Dog attacks woman, kills pet cat

Published 8:37 pm Monday, March 28, 2011

Eunice Floyd had stitches removed Monday from bites she received when trying to protect her pet cat from a pit bull on March 18.

“Horrible, horrible” was the way Floyd described the incident that left her companion cat of 10 years dead and her cut, broken and bruised.

Three earlier incidents were reason for Floyd to fear for the safety of her two pet cats but she never envisioned anything as “horrible” as what occurred that midmorning of spring.

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Twice she had talked to the university students who live across the street about the dogs in their care. The third time, animal control was called.

“I’d always watch for that pit bull because I was afraid of it,” Floyd said. “But on that Friday, I was getting something out of the vehicle and, I don’t know where the dog came from but it was after my cat, PeeWee, that was on the patio. I started hollering and screaming at him but he just kept chasing my cat.”

The cat jumped on the patio wall but Floyd said the dog “jumped up and snatched PeeWee down by the legs.”

The cat then “ran up against” Floyd and the dog lunged at the cat, knocking Floyd facedown onto the concrete patio.

“I went down full blast on my face and I thought that I was going to pass out,” Floyd said. “Blood started going everywhere but I had to get the dog away from my cat.”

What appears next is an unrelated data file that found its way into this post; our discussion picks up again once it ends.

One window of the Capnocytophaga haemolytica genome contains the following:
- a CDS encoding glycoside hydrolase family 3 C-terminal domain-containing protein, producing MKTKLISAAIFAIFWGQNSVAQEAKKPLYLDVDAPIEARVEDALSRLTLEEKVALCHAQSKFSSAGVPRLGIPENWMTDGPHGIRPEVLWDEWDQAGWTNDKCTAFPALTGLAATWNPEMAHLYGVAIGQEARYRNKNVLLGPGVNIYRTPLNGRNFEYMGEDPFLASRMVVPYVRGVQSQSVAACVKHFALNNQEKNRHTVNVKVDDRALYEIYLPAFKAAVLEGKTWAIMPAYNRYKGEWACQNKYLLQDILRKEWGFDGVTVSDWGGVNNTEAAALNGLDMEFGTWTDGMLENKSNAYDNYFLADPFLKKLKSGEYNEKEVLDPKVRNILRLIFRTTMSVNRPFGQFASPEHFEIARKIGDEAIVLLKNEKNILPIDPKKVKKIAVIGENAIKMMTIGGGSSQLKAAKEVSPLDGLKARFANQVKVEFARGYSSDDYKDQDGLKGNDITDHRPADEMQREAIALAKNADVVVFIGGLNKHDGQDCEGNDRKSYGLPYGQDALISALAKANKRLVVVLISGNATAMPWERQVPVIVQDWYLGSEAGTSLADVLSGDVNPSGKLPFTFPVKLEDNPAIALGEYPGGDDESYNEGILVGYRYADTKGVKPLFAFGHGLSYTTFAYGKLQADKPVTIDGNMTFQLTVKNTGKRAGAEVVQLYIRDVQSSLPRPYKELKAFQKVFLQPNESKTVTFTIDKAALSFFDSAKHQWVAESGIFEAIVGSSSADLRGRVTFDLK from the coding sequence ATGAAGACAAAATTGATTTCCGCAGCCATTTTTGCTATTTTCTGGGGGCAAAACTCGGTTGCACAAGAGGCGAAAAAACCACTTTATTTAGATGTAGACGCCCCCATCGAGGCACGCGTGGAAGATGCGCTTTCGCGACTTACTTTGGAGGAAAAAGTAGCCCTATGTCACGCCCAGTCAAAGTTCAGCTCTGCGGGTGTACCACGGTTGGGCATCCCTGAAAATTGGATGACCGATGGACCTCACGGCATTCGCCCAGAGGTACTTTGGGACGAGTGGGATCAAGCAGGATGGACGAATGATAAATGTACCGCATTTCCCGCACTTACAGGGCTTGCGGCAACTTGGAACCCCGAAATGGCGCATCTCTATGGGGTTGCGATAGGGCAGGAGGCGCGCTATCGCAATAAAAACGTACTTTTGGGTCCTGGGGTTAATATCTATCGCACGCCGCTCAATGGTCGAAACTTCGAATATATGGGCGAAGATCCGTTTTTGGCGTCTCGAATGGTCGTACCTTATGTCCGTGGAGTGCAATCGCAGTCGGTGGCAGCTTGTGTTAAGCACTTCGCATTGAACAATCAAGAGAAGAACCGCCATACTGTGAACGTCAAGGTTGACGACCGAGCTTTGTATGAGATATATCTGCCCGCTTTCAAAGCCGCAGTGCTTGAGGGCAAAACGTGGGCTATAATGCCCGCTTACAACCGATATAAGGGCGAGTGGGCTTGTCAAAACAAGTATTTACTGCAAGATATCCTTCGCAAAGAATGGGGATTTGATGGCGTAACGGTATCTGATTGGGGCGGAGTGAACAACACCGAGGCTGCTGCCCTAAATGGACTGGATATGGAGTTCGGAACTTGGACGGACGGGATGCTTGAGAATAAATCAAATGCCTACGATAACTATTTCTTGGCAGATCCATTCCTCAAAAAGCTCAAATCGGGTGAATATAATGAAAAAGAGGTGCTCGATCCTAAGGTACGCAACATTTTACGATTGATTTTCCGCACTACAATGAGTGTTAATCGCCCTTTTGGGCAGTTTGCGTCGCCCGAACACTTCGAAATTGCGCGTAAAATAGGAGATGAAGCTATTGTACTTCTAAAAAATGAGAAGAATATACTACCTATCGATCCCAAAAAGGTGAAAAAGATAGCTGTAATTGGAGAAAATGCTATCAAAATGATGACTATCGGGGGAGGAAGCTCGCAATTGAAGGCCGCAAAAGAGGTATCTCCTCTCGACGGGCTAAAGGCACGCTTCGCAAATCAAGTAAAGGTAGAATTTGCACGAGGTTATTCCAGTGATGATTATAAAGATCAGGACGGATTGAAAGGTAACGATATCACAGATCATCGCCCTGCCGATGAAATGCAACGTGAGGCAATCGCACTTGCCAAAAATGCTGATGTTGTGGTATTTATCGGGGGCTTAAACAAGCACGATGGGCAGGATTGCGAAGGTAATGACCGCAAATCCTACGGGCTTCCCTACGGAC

She gave chase into the back yard and, actually, got to the cat and grabbed it up in her arms.

“But the dog jumped on me and knocked me down again,” she said. “He grabbed PeeWee in his mouth and shook her and shook her. She looked like a big ball of fur being slung around and around. I couldn’t get her away.”

When the dog dropped Floyd’s longtime companion, she was dead.

“I ran and got PeeWee and put her in the shed out back so he couldn’t tear her to pieces,” Floyd said. “I locked the gate so the dog couldn’t get out and called 911. I was crying and kept telling them I needed help. And, everybody came within five minutes – the police, the fire department, the ambulance and animal control. And, I appreciate so much all that they did to help me on that horrible, horrible day.”

Floyd had cuts and abrasions on her face, a broken finger on her left hand and cuts from where she was snagged by the dog’s teeth as he charged after the cat.

“The last time I saw the dog, the boy that owns him was going back across the street with him on a leash,” she said. “He said he couldn’t control the dog. He later talked with his dad and they decided to have the dog put down.”

Floyd said what she has suffered could have been prevented if people complied with the city of Troy’s leash law. “I think we have something like that.”

“If you are going to have animals, you need to be responsible,” she said. “And, these people who rent houses to college students should not allow animals because students are busy and don’t have time to look after them.”

Floyd said the responsibility of pet ownership is not something that should be taken lightly and anyone should think twice before accepting that responsibility.

“What I would say to college students is that, when you come to college, leave the animals at home,” she said. “Having a pet is lot of responsibility. I accepted that responsibility. Everybody else should, too. I don’t want anybody else to have to go through something like this.”